On 12 March 2015, NASA confirmed via Hubble's observations that Jupiter's moon Ganymede has a huge water ocean under an ice crust, which could mean that it harbours life. Image Souce: Sci Tech Daily.

Experts claim that the only way for humanity to survive over the long term is that we clear that hurdle in the future. According to Stephen Hawking, whatever problems we may have down here on earth, a bigger one trumps them all. Our future lies in the stars, he argues, and humanity must eventually abandon this planet or face extinction. Does God play dice he asks, paraphrasing Einstein? Yes, He does, Hawking argues, asserting that there is an underlying range of chaotic variability, an unpredictability, to everything. Hawking contradicts Einstein's insistence that there had to be an underlying order in everything which we could not yet grasp. Despite Hawking's faith that the future cannot be predicted, he is certain humankind must go through a cataclysmic bottleneck, a test of survival, a possible extinction event. Over the next thousand years, space exploration must be our inevitable future. There is no wiggle room on this, he concludes, due to global warming, nuclear annihilation, or a genetically-engineered virus.

Cultural expectations of transcendent Singularity (which include a faith in space colonization) continue the very mechanistic mentality, a 19th century positivism, which quantum physicists criticize. Humans-as-machines is a very popular idea now, and culturally speaking, it is big, but not that deep. Humans are now addicted to, and obsessed by, their species' new computing power. Pause to observe the stunning fact that 40 per cent of the world's population got a new heroin habit over the past 20 years that was socially acceptable, economically profitable (if also economically tumultuous), politically unstable, and governmentally dubious. Then imagine that the most hard core tech addicts insist that we must lose ourselves in the addiction, becoming more and more like the technological objects of our adoration.

In fact, successful space exploration might be achieved only by an antithetical stance, a renewal of the organic, in a move that counters the seductive, semi-sexual love affair with computer gadgetry. In this post, I noted how popular ideas in the 1920s and 1930s shaped scientists' early conceptions of dark matter. In cultural terms, today's Singularity and quantum aficionados are 1920s' and 1930s' revivalists.

That is the kind of point that confirms that culture and science are not contending opposites; instead, they make an unexpected pair of yoked oxen. How scientists interpret and conceptualize their findings is heavily influenced by their cultural values, about which they are rarely objective or intensively schooled. This is why science fiction author Charlie Stross argued that space colonization is not a story about extending technology, despite all the technical trappings of the exercise. It is a story, as Frank Herbert knew well, about our relationship with the environment. And that relationship, given our psychology, almost always is expressed mystically and philosophically through the expansion and transformation of religion; Stross pondered some of this:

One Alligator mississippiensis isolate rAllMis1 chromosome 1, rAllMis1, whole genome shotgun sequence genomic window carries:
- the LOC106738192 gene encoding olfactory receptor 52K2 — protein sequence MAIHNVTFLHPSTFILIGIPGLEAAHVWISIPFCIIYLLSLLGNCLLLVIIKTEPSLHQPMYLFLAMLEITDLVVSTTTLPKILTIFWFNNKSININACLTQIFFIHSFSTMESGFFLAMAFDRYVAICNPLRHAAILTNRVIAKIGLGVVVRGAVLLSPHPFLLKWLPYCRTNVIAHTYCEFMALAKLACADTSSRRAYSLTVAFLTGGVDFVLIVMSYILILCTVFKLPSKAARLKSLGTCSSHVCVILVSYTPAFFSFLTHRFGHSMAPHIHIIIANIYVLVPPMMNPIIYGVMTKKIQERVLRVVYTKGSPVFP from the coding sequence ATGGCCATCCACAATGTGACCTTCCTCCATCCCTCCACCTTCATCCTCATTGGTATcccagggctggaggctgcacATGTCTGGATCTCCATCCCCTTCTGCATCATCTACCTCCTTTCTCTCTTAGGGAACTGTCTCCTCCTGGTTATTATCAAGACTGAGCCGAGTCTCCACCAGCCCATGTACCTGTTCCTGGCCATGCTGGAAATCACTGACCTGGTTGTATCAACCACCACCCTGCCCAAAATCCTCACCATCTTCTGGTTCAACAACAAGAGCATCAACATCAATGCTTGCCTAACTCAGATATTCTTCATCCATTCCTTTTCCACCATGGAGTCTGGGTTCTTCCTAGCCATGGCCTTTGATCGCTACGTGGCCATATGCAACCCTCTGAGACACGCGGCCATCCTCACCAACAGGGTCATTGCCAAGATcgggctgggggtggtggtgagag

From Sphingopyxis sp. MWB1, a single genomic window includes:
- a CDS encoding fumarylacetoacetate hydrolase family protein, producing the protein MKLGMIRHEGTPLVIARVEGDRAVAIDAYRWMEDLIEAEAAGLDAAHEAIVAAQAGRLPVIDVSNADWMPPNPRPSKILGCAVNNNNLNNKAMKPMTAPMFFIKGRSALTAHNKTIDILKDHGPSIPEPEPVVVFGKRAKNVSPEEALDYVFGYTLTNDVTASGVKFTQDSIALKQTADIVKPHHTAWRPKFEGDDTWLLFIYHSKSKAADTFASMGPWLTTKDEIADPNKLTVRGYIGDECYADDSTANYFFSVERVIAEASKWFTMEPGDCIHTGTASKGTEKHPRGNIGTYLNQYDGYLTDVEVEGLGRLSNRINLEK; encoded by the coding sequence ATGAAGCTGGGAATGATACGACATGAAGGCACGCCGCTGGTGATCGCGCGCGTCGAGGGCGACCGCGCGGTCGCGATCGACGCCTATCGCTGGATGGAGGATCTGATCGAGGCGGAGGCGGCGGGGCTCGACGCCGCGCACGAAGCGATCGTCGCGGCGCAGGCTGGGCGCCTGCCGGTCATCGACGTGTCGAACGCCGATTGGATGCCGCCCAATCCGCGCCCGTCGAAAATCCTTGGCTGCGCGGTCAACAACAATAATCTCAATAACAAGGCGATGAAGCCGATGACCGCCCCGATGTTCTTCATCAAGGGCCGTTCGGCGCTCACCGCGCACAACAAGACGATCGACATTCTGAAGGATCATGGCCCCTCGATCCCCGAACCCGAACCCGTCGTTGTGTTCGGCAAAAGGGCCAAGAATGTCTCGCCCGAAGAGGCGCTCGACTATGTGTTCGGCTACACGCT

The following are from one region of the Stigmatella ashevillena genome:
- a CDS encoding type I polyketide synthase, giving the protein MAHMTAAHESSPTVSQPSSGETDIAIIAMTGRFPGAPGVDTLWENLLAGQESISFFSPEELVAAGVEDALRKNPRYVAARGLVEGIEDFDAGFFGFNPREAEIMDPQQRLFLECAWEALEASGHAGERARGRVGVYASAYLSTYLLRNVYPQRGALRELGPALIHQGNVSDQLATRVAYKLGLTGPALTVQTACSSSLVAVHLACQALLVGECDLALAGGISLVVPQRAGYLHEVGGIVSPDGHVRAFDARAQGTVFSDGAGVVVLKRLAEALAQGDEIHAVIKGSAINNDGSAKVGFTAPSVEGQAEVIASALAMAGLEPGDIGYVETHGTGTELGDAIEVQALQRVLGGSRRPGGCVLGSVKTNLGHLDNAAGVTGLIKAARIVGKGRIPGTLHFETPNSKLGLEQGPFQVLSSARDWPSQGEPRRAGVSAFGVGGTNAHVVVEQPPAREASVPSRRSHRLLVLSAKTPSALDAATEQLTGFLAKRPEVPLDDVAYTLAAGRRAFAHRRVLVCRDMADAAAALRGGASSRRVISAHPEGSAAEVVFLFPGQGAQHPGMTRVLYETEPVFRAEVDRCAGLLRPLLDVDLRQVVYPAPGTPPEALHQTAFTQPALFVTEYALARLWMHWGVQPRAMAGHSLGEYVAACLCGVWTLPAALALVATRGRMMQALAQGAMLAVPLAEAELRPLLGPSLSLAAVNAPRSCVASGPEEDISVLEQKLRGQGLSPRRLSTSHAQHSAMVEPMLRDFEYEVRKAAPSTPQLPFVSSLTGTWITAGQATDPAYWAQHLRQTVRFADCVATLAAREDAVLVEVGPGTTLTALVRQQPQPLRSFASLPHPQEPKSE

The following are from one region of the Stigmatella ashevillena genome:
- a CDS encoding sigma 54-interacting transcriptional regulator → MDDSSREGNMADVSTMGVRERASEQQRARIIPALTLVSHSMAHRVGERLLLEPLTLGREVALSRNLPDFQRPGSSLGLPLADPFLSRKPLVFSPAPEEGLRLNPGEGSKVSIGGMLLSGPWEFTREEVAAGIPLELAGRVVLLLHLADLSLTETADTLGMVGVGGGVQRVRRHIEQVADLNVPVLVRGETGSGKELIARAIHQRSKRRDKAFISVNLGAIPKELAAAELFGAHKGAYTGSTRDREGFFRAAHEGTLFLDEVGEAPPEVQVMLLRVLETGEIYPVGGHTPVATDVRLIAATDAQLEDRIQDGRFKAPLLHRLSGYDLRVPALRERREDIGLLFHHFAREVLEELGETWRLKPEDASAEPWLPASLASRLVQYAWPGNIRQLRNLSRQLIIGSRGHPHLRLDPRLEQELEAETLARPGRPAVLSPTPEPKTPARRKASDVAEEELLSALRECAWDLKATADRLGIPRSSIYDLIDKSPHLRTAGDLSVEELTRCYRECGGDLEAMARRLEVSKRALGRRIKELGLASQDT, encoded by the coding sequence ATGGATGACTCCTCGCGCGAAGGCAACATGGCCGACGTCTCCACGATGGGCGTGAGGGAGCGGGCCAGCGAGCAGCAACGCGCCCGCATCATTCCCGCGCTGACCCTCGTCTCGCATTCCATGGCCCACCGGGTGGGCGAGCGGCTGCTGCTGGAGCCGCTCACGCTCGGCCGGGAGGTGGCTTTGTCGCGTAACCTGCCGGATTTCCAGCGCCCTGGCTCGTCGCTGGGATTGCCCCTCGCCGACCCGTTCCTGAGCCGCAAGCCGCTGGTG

I'm going to take it as read that the idea of space colonization isn't unfamiliar; domed cities on Mars, orbiting cylindrical space habitats a la J. D. Bernal or Gerard K. O'Neill, that sort of thing. Generation ships that take hundreds of years to ferry colonists out to other star systems where — as we are now discovering — there are profusions of planets to explore. And I don't want to spend much time talking about the unspoken ideological underpinnings of the urge to space colonization, other than to point out that they're there, that the case for space colonization isn't usually presented as an economic enterprise so much as a quasi-religious one. "We can't afford to keep all our eggs in one basket" isn't so much a justification as an appeal to sentimentality.
A response to that post, quoted at the Daily Galaxy, dismissed these culturally-derived warnings because transhumanists believe we will meld with machines and morph into something non-human, or superhuman, or post-human:
[Stross doesn't take] into account the possibility of post-Singularity, Drexlerian, Kardashev Type II civilizations. Essentially, we're talking about post-scarcity civilizations with access to molecular assembling nanotechnology, radically advanced materials, artificial superintelligence, and access to most of the energy available in the solar system. "Stross also too easily dismisses how machine intelligences, uploaded entities and AGI will impact on how space could be colonized. He speculates about biological humans being sent from solar system to solar system, and complains of the psychological and social hardships that could be inflicted on an individual or crew. He even speculates about the presence of extraterrestrial pathogens that undoubtedly awaits our daring explorers. This is a highly unlikely scenario. Biological humans will have no role to play in space. Instead, this work will be done by robots and quite possibly cyborgs.